Tips from the Potting Bench

Nip it in the Bud

Peach leaf curl is a fungus that can severely damage the productivity of a tree or even kill it./Photo courtesy of the University of Missouri Agricultural Extension. Most gardeners in the Klamath-Trinity have encountered Peach Leaf Curl – the curled, deformed leaves that appear on peaches and nectarines in the early spring. Problem is, by the time it’s visible it is already too late to treat it; in fact, the ideal window for controlling peach leaf curl is coming up in early to mid-December. Read More →

Tips From the Potting Bench: Soil Temps and Timing

Timing is everything so just how do you tell when to do what? One way is by the calendar. Generally speaking the USDA says our last average frost date for spring is April 15. Now, average last frost date is not the last frost date though it does give us a good benchmark to plan by. Dates on a calendar can be fickle though so in addition to knowing the average last frost date there is another, more surefire way to know if conditions in your garden are right for sowing or transplanting certain seeds and plants. Read More →

Tips From the Potting Bench: Get Your Garden On!

Here we are, already at the half way point between Winter Solstice and Spring Equinox. Technically that would be February 2, or as we have come to celebrate it, Ground Hog Day. This day actually has as many names as there are cultures around the world for every culture marks these special days. Even if you didn’t know that little tidbit of information I bet you feel it. Read More →

Tips From the Potting Bench: Jot it Down

With solstice right around the corner we are fast approaching the winter season, the garden is all but put to bed except for those hardy veggies that can fend for themselves through the short days and long cold nights of winter. If you were on it you got carrots, beets, turnips, rutabagas, broccoli, cabbage, Brussels’s sprouts and other assorted leafy greens planted back in July or early August. The garlic and onions are planted and mulched so except for going out to harvest something for dinner it’s time for a little rest and lots of garden dreaming. Read More →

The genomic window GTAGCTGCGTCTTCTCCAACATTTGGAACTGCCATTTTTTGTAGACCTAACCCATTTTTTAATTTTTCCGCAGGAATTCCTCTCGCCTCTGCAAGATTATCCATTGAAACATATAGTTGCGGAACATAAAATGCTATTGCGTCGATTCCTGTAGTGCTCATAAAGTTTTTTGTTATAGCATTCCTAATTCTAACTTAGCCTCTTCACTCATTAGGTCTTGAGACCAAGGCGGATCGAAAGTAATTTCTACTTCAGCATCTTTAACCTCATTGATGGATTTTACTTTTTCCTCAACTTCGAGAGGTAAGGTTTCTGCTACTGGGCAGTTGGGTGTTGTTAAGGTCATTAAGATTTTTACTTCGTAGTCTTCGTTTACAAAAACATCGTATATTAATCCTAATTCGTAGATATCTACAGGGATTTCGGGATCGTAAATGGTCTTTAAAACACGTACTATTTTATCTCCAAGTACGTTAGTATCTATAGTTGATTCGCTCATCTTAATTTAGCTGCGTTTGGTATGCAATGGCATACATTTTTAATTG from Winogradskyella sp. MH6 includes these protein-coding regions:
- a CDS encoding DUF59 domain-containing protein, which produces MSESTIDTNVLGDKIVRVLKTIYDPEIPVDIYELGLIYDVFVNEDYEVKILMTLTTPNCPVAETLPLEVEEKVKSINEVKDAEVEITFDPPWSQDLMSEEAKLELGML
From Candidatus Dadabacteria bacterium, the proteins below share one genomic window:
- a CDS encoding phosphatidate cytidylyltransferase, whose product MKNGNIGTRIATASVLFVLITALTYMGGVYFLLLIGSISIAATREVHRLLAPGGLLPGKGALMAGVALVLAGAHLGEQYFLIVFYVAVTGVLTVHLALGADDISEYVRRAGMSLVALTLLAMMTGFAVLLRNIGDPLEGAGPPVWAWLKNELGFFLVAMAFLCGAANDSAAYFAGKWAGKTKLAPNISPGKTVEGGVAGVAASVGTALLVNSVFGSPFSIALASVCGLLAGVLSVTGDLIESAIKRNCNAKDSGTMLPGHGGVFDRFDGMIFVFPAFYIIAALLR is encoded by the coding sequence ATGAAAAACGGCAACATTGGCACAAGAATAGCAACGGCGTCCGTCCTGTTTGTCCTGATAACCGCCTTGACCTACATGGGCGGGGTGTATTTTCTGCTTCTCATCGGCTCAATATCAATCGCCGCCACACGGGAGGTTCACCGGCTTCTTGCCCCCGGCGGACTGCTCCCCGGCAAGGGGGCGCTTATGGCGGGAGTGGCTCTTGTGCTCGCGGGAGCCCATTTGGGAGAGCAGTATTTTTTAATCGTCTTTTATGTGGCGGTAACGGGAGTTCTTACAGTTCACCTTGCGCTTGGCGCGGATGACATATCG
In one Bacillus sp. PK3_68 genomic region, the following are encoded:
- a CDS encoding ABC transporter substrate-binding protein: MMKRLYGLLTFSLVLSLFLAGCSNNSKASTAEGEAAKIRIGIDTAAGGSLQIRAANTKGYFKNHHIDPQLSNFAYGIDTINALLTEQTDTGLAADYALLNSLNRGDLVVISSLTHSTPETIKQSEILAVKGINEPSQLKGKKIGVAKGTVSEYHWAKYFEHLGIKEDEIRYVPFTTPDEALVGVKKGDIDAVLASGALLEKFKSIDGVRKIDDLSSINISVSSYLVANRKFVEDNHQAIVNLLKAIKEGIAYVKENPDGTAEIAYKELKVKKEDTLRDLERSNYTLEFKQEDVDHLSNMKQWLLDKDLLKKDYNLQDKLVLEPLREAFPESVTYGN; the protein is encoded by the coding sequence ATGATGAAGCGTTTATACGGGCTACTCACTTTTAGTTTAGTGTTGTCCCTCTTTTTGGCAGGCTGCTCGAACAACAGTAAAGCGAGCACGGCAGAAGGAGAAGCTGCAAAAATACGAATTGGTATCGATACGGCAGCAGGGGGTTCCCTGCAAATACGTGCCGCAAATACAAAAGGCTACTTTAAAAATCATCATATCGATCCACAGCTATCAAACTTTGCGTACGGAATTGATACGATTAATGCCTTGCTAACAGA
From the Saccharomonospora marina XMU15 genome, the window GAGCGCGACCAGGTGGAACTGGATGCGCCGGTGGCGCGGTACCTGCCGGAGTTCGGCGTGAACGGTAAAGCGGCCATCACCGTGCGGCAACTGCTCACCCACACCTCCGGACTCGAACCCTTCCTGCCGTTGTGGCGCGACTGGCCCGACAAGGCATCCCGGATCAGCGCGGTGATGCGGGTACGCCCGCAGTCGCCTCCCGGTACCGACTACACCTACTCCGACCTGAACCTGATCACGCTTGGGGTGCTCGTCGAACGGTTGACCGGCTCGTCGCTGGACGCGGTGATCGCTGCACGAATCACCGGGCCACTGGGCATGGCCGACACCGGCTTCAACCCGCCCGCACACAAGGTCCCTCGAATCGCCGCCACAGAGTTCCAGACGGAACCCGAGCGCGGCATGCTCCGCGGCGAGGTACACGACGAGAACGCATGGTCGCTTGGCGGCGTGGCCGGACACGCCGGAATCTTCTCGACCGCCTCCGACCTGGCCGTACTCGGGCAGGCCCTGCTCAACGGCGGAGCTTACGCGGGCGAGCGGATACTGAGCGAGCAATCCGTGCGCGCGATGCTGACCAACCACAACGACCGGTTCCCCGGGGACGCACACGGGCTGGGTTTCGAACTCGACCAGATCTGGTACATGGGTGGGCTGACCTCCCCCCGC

Tips From the Potting Bench (Pests)

Here it is almost the end of May and the forecast calls for ‘frozen mix’ by the end of the week! The weather sure did change with the new moon solar eclipse, although truth be told I’m looking forward to a little cooling off, it means I don’t have to spend so much time watering giving me more time for planting. The temps in the green house will only be in the 90s instead of over a 100, which the plants and I will appreciate. Read More →

Tips From the Potting Bench (Time to Till?)

Is it time? That’s the big question in the spring garden. Is it time to rototill, is it time to plant this or that? These are the burning existential questions on every gardener’s mind these days. I’m not one to jump the gun and in most years I caution folks to wait until at least Mother’s Day if not Memorial Day before putting in their precious tomatoes and peppers, melons, summer and winter squashes, cukes, beans and corn. This years feels different though, I can’t explain it in any rational terms I just get the feeling the time is now. Read More →

Tips From the Potting Bench (Weather, or Not)

Sometimes I am at a loss for words when it comes to talking about the weather, especially in spring and fall when the nature spirits of two seasons are playing tug of war. Several days of 80 degree temperatures and bright sunny skies can’t fool me. After all, it snowed just about a week ago. Even so, I am tempted to plant out an experimental row of tomatoes, cukes, and summer squash. Read More →

Tips From the Potting Bench (Ah, Spring!)

Ain’t that the truth? What a glorious time of year this is, made sweeter by the dark, grey days of rain. First the peach blossoms all alone in the chill and grey of March’s gloom burst forth and glowed in the dankness to be joined some weeks later by the daffodils and tulips. Now the whole orchard is blousy with blooms, and the rain continues to fall. Read More →